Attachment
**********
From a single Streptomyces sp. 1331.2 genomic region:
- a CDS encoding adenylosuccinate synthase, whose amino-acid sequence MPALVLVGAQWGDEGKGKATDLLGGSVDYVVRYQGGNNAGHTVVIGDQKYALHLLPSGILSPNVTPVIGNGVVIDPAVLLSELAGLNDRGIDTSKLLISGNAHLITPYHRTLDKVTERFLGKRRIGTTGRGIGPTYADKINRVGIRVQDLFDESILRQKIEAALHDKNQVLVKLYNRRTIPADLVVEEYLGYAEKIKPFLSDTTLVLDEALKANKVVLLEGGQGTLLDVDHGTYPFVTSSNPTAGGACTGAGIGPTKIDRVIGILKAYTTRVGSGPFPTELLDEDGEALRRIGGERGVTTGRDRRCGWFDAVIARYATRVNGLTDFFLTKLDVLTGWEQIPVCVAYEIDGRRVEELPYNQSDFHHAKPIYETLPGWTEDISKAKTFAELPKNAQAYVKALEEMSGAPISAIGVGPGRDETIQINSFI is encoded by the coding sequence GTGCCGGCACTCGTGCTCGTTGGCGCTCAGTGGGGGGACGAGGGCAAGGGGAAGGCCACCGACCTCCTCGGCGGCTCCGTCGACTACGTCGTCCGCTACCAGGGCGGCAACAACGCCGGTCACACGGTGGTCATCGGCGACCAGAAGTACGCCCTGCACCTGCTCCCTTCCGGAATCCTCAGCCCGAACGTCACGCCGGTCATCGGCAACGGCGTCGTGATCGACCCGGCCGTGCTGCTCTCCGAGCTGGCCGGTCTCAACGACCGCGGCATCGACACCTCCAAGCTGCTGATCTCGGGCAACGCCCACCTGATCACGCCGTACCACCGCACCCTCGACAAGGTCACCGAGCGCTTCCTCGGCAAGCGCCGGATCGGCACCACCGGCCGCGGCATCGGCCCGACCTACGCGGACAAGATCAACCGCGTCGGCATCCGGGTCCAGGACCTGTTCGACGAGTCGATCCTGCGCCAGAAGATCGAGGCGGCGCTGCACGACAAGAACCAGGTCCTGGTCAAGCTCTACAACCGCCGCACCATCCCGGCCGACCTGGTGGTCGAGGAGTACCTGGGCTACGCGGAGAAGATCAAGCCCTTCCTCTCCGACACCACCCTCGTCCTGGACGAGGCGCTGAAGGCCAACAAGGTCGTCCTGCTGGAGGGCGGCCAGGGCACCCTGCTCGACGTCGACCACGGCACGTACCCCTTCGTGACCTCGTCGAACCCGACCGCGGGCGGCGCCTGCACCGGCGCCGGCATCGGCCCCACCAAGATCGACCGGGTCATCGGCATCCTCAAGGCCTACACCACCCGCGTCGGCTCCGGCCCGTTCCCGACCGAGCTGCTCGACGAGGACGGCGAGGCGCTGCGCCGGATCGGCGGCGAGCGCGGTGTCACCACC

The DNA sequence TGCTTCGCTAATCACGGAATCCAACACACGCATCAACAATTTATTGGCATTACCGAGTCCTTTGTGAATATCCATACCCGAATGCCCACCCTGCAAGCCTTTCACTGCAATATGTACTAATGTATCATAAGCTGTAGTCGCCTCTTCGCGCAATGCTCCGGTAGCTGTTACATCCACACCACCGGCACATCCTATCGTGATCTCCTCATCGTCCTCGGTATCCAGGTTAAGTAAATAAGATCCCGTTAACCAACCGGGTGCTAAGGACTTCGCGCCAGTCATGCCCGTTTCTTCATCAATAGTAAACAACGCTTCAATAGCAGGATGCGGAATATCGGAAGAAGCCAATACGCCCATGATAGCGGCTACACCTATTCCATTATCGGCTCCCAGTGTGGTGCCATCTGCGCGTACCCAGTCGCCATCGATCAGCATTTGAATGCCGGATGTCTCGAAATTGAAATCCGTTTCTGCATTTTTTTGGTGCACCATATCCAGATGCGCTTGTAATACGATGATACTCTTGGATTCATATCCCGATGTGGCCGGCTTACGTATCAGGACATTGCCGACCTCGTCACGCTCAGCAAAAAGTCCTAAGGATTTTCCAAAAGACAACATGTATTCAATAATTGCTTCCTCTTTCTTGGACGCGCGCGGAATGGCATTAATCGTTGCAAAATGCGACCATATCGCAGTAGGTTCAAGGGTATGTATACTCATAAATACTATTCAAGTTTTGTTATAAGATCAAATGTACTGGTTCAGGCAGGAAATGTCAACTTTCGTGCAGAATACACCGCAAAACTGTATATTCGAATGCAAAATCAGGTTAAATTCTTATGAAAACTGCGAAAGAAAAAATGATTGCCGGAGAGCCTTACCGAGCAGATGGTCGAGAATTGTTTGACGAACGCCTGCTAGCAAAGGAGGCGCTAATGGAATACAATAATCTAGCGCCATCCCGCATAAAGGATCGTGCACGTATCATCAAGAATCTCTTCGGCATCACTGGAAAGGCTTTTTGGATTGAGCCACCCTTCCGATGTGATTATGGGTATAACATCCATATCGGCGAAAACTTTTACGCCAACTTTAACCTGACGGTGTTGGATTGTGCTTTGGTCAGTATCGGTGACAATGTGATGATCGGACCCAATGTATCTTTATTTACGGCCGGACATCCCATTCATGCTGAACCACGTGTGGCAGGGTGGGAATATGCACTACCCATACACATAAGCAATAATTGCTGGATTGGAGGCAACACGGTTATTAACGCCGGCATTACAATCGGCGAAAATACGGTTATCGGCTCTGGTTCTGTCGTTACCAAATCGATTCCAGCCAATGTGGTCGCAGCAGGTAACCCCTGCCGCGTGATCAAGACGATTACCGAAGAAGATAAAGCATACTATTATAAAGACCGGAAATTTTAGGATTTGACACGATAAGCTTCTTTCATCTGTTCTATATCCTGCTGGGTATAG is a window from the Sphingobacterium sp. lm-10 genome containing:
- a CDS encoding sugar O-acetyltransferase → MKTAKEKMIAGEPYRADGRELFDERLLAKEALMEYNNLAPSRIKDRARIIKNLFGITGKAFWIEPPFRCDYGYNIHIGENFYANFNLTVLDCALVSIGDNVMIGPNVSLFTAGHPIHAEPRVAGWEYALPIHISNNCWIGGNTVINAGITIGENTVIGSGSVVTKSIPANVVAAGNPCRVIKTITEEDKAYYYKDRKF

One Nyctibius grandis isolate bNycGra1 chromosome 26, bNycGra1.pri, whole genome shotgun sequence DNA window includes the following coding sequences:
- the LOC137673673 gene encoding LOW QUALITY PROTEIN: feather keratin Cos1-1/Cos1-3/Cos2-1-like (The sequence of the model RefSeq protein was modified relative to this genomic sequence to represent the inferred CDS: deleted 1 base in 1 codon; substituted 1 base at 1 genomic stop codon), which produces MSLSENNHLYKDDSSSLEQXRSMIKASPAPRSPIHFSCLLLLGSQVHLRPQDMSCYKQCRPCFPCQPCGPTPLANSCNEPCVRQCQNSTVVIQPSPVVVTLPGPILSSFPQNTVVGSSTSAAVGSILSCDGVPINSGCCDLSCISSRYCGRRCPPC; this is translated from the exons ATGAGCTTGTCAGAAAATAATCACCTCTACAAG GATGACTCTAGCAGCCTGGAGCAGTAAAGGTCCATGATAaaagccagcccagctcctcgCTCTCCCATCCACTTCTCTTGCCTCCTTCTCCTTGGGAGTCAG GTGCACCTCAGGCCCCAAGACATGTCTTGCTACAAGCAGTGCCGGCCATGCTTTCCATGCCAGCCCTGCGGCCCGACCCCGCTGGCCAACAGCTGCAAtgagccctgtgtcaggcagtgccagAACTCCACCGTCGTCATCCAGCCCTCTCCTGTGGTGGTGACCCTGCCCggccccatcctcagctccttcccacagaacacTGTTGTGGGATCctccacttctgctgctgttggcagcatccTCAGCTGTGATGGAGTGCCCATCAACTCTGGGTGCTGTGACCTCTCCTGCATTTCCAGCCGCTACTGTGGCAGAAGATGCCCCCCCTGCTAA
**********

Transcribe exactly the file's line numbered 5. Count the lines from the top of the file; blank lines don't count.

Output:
One Nyctibius grandis isolate bNycGra1 chromosome 26, bNycGra1.pri, whole genome shotgun sequence DNA window includes the following coding sequences: